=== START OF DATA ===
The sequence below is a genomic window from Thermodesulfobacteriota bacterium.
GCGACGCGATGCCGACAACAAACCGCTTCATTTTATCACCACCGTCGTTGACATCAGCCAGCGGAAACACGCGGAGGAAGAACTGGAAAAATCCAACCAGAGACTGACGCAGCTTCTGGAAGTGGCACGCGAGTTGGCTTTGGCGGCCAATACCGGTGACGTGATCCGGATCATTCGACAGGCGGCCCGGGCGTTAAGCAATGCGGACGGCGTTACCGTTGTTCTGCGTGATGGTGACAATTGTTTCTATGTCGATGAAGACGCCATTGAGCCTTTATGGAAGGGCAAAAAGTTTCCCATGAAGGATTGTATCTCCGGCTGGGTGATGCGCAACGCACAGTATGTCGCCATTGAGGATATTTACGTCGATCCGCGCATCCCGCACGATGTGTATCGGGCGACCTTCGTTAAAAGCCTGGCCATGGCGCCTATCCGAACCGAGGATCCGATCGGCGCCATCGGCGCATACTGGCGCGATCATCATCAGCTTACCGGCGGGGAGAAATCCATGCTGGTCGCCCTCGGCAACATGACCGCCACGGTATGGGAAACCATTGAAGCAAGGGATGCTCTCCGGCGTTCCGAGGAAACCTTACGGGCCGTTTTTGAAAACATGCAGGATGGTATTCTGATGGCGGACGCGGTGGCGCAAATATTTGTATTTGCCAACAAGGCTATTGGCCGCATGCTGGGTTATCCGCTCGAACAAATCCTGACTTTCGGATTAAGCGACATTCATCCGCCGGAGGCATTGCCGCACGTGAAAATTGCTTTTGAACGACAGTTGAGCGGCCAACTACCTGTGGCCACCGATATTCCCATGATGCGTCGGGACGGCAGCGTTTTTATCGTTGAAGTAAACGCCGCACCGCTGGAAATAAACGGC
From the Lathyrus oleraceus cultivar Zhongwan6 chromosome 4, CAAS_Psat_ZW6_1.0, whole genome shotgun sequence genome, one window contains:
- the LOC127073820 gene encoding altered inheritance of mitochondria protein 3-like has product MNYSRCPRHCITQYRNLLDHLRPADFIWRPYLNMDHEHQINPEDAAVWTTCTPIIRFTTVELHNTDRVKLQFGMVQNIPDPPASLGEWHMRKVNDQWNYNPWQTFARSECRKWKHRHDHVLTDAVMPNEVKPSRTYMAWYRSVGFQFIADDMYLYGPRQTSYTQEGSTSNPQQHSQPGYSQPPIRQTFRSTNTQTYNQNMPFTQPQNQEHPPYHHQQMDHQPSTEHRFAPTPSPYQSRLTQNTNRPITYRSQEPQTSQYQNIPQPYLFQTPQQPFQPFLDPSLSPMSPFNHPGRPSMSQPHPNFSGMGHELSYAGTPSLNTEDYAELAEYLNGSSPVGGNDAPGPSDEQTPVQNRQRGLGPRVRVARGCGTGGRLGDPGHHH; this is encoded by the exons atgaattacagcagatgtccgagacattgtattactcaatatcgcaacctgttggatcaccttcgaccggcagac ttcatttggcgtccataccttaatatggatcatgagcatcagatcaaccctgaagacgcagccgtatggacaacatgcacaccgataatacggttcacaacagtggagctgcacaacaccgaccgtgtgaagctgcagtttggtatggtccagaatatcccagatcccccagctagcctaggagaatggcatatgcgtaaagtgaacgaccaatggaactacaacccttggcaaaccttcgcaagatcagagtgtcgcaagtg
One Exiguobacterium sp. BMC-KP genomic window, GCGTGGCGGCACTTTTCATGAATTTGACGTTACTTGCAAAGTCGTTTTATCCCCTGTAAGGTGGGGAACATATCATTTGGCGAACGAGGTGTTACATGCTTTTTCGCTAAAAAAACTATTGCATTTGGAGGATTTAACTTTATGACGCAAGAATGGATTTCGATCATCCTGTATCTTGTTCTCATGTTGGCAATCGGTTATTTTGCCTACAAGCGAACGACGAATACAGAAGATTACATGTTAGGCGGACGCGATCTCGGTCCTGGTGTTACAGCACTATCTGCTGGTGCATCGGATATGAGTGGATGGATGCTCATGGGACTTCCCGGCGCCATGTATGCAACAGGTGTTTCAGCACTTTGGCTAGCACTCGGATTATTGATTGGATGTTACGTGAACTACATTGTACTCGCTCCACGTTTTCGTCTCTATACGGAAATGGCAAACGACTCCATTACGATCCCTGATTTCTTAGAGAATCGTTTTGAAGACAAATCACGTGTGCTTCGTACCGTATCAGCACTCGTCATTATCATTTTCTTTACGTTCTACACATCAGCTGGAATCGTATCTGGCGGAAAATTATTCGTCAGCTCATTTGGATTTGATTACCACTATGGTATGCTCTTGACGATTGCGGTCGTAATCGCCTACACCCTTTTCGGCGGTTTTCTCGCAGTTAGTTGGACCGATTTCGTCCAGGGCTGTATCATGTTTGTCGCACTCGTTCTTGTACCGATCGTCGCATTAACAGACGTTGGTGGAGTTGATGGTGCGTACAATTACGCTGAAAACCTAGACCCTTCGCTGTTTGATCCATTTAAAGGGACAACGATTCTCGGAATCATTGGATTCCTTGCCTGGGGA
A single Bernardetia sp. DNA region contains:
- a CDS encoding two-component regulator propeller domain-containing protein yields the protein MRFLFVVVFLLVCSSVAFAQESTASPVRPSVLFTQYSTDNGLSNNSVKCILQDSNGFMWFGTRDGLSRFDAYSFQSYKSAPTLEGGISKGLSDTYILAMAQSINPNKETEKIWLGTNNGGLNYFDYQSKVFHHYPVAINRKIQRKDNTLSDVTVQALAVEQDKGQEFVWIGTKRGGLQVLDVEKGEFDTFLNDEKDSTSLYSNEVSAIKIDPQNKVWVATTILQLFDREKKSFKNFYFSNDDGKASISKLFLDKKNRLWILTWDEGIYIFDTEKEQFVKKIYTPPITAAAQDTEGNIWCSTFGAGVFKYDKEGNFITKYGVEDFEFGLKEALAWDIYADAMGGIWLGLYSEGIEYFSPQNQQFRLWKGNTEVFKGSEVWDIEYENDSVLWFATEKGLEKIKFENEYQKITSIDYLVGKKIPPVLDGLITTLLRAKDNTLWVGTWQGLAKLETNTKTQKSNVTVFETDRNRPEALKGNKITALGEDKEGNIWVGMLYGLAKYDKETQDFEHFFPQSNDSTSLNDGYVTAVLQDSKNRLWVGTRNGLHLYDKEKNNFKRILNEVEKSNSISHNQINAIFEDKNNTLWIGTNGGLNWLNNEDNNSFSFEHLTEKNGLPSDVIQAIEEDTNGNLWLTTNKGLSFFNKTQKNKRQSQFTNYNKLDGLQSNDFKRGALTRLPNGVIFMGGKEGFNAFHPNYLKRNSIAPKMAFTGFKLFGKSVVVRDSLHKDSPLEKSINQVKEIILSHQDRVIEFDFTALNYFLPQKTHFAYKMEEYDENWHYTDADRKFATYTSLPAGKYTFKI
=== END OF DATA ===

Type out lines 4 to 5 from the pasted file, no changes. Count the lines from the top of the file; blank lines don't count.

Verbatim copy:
- the LOC127073820 gene encoding altered inheritance of mitochondria protein 3-like has product MNYSRCPRHCITQYRNLLDHLRPADFIWRPYLNMDHEHQINPEDAAVWTTCTPIIRFTTVELHNTDRVKLQFGMVQNIPDPPASLGEWHMRKVNDQWNYNPWQTFARSECRKWKHRHDHVLTDAVMPNEVKPSRTYMAWYRSVGFQFIADDMYLYGPRQTSYTQEGSTSNPQQHSQPGYSQPPIRQTFRSTNTQTYNQNMPFTQPQNQEHPPYHHQQMDHQPSTEHRFAPTPSPYQSRLTQNTNRPITYRSQEPQTSQYQNIPQPYLFQTPQQPFQPFLDPSLSPMSPFNHPGRPSMSQPHPNFSGMGHELSYAGTPSLNTEDYAELAEYLNGSSPVGGNDAPGPSDEQTPVQNRQRGLGPRVRVARGCGTGGRLGDPGHHH; this is encoded by the exons atgaattacagcagatgtccgagacattgtattactcaatatcgcaacctgttggatcaccttcgaccggcagac ttcatttggcgtccataccttaatatggatcatgagcatcagatcaaccctgaagacgcagccgtatggacaacatgcacaccgataatacggttcacaacagtggagctgcacaacaccgaccgtgtgaagctgcagtttggtatggtccagaatatcccagatcccccagctagcctaggagaatggcatatgcgtaaagtgaacgaccaatggaactacaacccttggcaaaccttcgcaagatcagagtgtcgcaagtg
One Exiguobacterium sp. BMC-KP genomic window, GCGTGGCGGCACTTTTCATGAATTTGACGTTACTTGCAAAGTCGTTTTATCCCCTGTAAGGTGGGGAACATATCATTTGGCGAACGAGGTGTTACATGCTTTTTCGCTAAAAAAACTATTGCATTTGGAGGATTTAACTTTATGACGCAAGAATGGATTTCGATCATCCTGTATCTTGTTCTCATGTTGGCAATCGGTTATTTTGCCTACAAGCGAACGACGAATACAGAAGATTACATGTTAGGCGGACGCGATCTCGGTCCTGGTGTTACAGCACTATCTGCTGGTGCATCGGATATGAGTGGATGGATGCTCATGGGACTTCCCGGCGCCATGTATGCAACAGGTGTTTCAGCACTTTGGCTAGCACTCGGATTATTGATTGGATGTTACGTGAACTACATTGTACTCGCTCCACGTTTTCGTCTCTATACGGAAATGGCAAACGACTCCATTACGATCCCTGATTTCTTAGAGAATCGTTTTGAAGACAAATCACGTGTGCTTCGTACCGTATCAGCACTCGTCATTATCATTTTCTTTACGTTCTACACATCAGCTGGAATCGTATCTGGCGGAAAATTATTCGTCAGCTCATTTGGATTTGATTACCACTATGGTATGCTCTTGACGATTGCGGTCGTAATCGCCTACACCCTTTTCGGCGGTTTTCTCGCAGTTAGTTGGACCGATTTCGTCCAGGGCTGTATCATGTTTGTCGCACTCGTTCTTGTACCGATCGTCGCATTAACAGACGTTGGTGGAGTTGATGGTGCGTACAATTACGCTGAAAACCTAGACCCTTCGCTGTTTGATCCATTTAAAGGGACAACGATTCTCGGAATCATTGGATTCCTTGCCTGGGGA